Senators voted 32-6 on Friday in favor of legislation that would prevent the State Corporation Commission from reviewing the company’s rates for five years and would freeze Dominion’s base rates during that period of time.
image | Dominion Virginia Power
Dominion and other supporters for Senate Bill 1349 said it would help the company deal with the costs of complying with the U.S. Environmental Protection Agency’s Clean Power Plan, which requires states to cut carbon emissions by 2030.
Company officials said the plan could require closure of some power plants in Virginia. They said SB 1349 would make their shareholders, not customers, bear the costs of closing a plant during the rate freeze.
The bill was sponsored by Sen. Frank Wagner, R-Virginia. All but one Republican senator and most Democratic senators voted for it.
“I believe this is the best option for Virginia families as well as the long-term interest of the Commonwealth,” Minority Leader Dick Saslaw of Springfield said in his weekly newsletter. “I believe this bill will help us to maintain our affordable energy advantage.”
Sen. Chap Petersen, D-Fairfax, was one of the six senators who voted against SB 1349. In a blog post after the vote, he voiced concerns about the bill.
“The bill was premised on the promise by Dominion Power to ‘freeze its base rate’ for the five years as it’s negotiating a ‘transition period’ in the electric industry. Sounds great but that promise ignores several facts, including the fact that the current base rate has ALREADY caused ‘excessive earnings’ as determined by Virginia’s State Corporation Commission,” Petersen wrote.
“If this bill becomes law, these ‘excessive’ earnings will continue through 2019 without any requirement of refund. In addition, fuel price fluctuations can drive prices higher.”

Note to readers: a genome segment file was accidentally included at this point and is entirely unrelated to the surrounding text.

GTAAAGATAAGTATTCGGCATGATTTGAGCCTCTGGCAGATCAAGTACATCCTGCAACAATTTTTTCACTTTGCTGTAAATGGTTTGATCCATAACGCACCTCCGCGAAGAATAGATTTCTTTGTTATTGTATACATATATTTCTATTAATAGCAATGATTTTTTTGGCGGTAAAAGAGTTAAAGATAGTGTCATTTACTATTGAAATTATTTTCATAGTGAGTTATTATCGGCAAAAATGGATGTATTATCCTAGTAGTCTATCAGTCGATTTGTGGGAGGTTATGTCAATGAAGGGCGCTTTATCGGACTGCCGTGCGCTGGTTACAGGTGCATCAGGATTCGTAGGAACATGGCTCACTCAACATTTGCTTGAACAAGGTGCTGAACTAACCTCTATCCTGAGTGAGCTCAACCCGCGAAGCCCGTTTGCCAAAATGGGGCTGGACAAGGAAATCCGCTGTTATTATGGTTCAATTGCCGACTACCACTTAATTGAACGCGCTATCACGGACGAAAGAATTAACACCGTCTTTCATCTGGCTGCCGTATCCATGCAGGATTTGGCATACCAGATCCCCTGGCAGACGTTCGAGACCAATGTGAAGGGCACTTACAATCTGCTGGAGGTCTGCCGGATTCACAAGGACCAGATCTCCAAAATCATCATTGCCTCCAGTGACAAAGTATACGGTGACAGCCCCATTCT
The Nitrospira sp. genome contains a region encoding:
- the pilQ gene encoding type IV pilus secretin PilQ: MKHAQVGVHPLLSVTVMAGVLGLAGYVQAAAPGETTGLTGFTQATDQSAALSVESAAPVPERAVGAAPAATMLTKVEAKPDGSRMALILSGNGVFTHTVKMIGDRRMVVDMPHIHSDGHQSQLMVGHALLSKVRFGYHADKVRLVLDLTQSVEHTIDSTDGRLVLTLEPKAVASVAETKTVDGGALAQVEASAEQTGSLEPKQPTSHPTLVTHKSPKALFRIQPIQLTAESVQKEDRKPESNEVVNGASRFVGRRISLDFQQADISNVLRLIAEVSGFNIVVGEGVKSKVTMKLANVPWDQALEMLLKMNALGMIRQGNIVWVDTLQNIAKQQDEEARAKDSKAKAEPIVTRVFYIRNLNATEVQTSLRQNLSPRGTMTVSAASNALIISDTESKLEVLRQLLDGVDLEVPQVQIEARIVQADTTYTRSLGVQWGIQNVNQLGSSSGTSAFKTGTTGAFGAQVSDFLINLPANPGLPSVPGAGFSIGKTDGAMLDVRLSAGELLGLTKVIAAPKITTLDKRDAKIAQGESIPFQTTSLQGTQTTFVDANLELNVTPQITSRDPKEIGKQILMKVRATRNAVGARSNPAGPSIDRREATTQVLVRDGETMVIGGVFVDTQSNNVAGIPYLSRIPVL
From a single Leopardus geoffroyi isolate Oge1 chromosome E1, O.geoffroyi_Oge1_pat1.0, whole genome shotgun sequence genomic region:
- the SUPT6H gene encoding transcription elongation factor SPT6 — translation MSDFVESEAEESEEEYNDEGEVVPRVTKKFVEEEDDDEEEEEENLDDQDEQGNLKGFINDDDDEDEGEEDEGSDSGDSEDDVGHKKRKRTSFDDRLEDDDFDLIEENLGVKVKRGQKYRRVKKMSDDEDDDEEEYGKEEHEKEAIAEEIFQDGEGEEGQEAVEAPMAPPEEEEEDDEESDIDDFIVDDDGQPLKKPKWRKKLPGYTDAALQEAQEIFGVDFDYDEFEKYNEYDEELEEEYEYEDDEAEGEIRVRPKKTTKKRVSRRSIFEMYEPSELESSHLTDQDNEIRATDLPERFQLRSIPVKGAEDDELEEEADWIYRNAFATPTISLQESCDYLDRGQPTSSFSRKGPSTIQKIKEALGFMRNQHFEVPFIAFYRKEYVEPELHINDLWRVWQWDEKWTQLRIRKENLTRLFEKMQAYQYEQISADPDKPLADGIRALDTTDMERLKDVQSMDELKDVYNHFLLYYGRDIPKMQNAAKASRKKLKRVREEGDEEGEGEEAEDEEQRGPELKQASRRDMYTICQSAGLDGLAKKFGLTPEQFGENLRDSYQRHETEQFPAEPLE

Glen Besa, director of the Virginia chapter of the Sierra Club, also expressed opposition to the bill.
image | Sierra Club
“The problem is that implementation of the Clean Power Plan may actually save us money on our bills if the state does it right and compels Dominion to invest in energy efficiency,” Besa said in an op-ed column published Saturday in the Richmond Times-Dispatch.
“Cutting energy waste, after all, saves money. Ordinarily, ratepayers would see the benefit in lower bills. But if Dominion succeeds in this rate freeze, it will rack up years of overcharges, unchecked by the SCC’s oversight and authority to order refunds.”
Dominion officials dispute that. Since the bill has garnered criticism, they launched a public relations campaign in support of the legislation.
The company noted that in the Senate, the bill was amended to address the State Corporation Commission’s right to audit Dominion’s financial records at any time. (Even so, the SCC opposed the bill, saying it undercut the agency’s regulatory authority.)
A page of Dominion’s website is dedicated to promoting the bill, with a video and a message from the company’s president.
“We want to be able to continue that record of low rates, high reliability and environmental stewardship,” Robert M. Blue, president of Dominion Virginia Power, says on the website. “We believe it is in the best interest of both our customers and Dominion.”
The bill now heads to the House of Delegates for consideration.